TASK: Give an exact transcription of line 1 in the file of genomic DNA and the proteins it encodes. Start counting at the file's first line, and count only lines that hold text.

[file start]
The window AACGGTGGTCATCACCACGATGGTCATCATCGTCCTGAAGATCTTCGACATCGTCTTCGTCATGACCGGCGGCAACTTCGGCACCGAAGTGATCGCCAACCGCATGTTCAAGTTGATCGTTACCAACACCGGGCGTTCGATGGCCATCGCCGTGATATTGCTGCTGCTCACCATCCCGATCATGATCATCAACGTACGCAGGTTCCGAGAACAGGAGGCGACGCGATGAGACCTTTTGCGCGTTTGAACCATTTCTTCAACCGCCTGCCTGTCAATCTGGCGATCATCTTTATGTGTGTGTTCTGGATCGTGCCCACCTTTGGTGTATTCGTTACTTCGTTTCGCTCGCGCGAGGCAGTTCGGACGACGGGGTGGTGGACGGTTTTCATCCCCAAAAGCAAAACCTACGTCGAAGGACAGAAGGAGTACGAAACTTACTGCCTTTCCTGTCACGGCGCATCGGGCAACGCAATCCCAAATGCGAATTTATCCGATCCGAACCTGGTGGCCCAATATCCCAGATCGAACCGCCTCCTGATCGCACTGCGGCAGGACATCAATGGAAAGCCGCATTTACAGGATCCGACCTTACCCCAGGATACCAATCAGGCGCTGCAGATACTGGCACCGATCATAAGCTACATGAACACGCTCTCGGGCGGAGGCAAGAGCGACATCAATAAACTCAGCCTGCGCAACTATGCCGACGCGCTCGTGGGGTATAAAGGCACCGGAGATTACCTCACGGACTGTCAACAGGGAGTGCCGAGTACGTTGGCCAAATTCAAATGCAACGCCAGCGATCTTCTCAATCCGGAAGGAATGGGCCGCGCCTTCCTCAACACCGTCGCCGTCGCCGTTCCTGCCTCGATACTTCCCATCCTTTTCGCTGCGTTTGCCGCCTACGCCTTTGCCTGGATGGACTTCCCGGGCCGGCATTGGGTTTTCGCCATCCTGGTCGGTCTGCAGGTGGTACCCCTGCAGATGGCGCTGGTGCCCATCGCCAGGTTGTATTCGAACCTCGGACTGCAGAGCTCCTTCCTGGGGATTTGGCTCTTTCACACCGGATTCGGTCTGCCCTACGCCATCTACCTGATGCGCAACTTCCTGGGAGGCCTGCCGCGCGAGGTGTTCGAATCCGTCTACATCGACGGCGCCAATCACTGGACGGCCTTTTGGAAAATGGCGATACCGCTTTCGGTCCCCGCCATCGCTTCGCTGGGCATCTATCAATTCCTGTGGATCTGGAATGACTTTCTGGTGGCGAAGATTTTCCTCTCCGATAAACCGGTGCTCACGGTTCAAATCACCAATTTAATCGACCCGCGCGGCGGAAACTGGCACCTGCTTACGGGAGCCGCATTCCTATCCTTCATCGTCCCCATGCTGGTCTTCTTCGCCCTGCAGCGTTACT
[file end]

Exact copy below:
The window AACGGTGGTCATCACCACGATGGTCATCATCGTCCTGAAGATCTTCGACATCGTCTTCGTCATGACCGGCGGCAACTTCGGCACCGAAGTGATCGCCAACCGCATGTTCAAGTTGATCGTTACCAACACCGGGCGTTCGATGGCCATCGCCGTGATATTGCTGCTGCTCACCATCCCGATCATGATCATCAACGTACGCAGGTTCCGAGAACAGGAGGCGACGCGATGAGACCTTTTGCGCGTTTGAACCATTTCTTCAACCGCCTGCCTGTCAATCTGGCGATCATCTTTATGTGTGTGTTCTGGATCGTGCCCACCTTTGGTGTATTCGTTACTTCGTTTCGCTCGCGCGAGGCAGTTCGGACGACGGGGTGGTGGACGGTTTTCATCCCCAAAAGCAAAACCTACGTCGAAGGACAGAAGGAGTACGAAACTTACTGCCTTTCCTGTCACGGCGCATCGGGCAACGCAATCCCAAATGCGAATTTATCCGATCCGAACCTGGTGGCCCAATATCCCAGATCGAACCGCCTCCTGATCGCACTGCGGCAGGACATCAATGGAAAGCCGCATTTACAGGATCCGACCTTACCCCAGGATACCAATCAGGCGCTGCAGATACTGGCACCGATCATAAGCTACATGAACACGCTCTCGGGCGGAGGCAAGAGCGACATCAATAAACTCAGCCTGCGCAACTATGCCGACGCGCTCGTGGGGTATAAAGGCACCGGAGATTACCTCACGGACTGTCAACAGGGAGTGCCGAGTACGTTGGCCAAATTCAAATGCAACGCCAGCGATCTTCTCAATCCGGAAGGAATGGGCCGCGCCTTCCTCAACACCGTCGCCGTCGCCGTTCCTGCCTCGATACTTCCCATCCTTTTCGCTGCGTTTGCCGCCTACGCCTTTGCCTGGATGGACTTCCCGGGCCGGCATTGGGTTTTCGCCATCCTGGTCGGTCTGCAGGTGGTACCCCTGCAGATGGCGCTGGTGCCCATCGCCAGGTTGTATTCGAACCTCGGACTGCAGAGCTCCTTCCTGGGGATTTGGCTCTTTCACACCGGATTCGGTCTGCCCTACGCCATCTACCTGATGCGCAACTTCCTGGGAGGCCTGCCGCGCGAGGTGTTCGAATCCGTCTACATCGACGGCGCCAATCACTGGACGGCCTTTTGGAAAATGGCGATACCGCTTTCGGTCCCCGCCATCGCTTCGCTGGGCATCTATCAATTCCTGTGGATCTGGAATGACTTTCTGGTGGCGAAGATTTTCCTCTCCGATAAACCGGTGCTCACGGTTCAAATCACCAATTTAATCGACCCGCGCGGCGGAAACTGGCACCTGCTTACGGGAGCCGCATTCCTATCCTTCATCGTCCCCATGCTGGTCTTCTTCGCCCTGCAGCGTTACT